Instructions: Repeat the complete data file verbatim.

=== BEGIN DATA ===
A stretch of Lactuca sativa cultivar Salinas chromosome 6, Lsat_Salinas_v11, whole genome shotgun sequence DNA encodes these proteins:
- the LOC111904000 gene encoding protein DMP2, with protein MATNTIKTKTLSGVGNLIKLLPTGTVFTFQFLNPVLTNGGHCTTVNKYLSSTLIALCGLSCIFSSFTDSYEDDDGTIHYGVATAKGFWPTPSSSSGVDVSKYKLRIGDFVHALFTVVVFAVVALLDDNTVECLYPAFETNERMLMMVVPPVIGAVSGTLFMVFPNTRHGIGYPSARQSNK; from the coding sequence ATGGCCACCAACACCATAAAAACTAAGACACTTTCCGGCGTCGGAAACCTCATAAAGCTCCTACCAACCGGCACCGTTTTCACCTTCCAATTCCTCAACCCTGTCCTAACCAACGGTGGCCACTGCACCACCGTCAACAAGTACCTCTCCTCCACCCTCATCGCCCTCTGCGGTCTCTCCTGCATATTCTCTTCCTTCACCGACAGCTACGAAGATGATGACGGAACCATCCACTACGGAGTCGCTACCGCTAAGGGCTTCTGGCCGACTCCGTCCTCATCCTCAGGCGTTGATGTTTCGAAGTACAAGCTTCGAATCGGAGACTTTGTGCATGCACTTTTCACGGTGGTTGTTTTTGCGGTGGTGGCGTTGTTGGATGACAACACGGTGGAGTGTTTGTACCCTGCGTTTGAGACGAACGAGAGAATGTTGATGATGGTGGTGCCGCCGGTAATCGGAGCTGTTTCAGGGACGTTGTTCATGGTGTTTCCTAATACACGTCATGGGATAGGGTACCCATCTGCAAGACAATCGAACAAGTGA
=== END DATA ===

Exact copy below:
A stretch of Lactuca sativa cultivar Salinas chromosome 6, Lsat_Salinas_v11, whole genome shotgun sequence DNA encodes these proteins:
- the LOC111904000 gene encoding protein DMP2, with protein MATNTIKTKTLSGVGNLIKLLPTGTVFTFQFLNPVLTNGGHCTTVNKYLSSTLIALCGLSCIFSSFTDSYEDDDGTIHYGVATAKGFWPTPSSSSGVDVSKYKLRIGDFVHALFTVVVFAVVALLDDNTVECLYPAFETNERMLMMVVPPVIGAVSGTLFMVFPNTRHGIGYPSARQSNK; from the coding sequence ATGGCCACCAACACCATAAAAACTAAGACACTTTCCGGCGTCGGAAACCTCATAAAGCTCCTACCAACCGGCACCGTTTTCACCTTCCAATTCCTCAACCCTGTCCTAACCAACGGTGGCCACTGCACCACCGTCAACAAGTACCTCTCCTCCACCCTCATCGCCCTCTGCGGTCTCTCCTGCATATTCTCTTCCTTCACCGACAGCTACGAAGATGATGACGGAACCATCCACTACGGAGTCGCTACCGCTAAGGGCTTCTGGCCGACTCCGTCCTCATCCTCAGGCGTTGATGTTTCGAAGTACAAGCTTCGAATCGGAGACTTTGTGCATGCACTTTTCACGGTGGTTGTTTTTGCGGTGGTGGCGTTGTTGGATGACAACACGGTGGAGTGTTTGTACCCTGCGTTTGAGACGAACGAGAGAATGTTGATGATGGTGGTGCCGCCGGTAATCGGAGCTGTTTCAGGGACGTTGTTCATGGTGTTTCCTAATACACGTCATGGGATAGGGTACCCATCTGCAAGACAATCGAACAAGTGA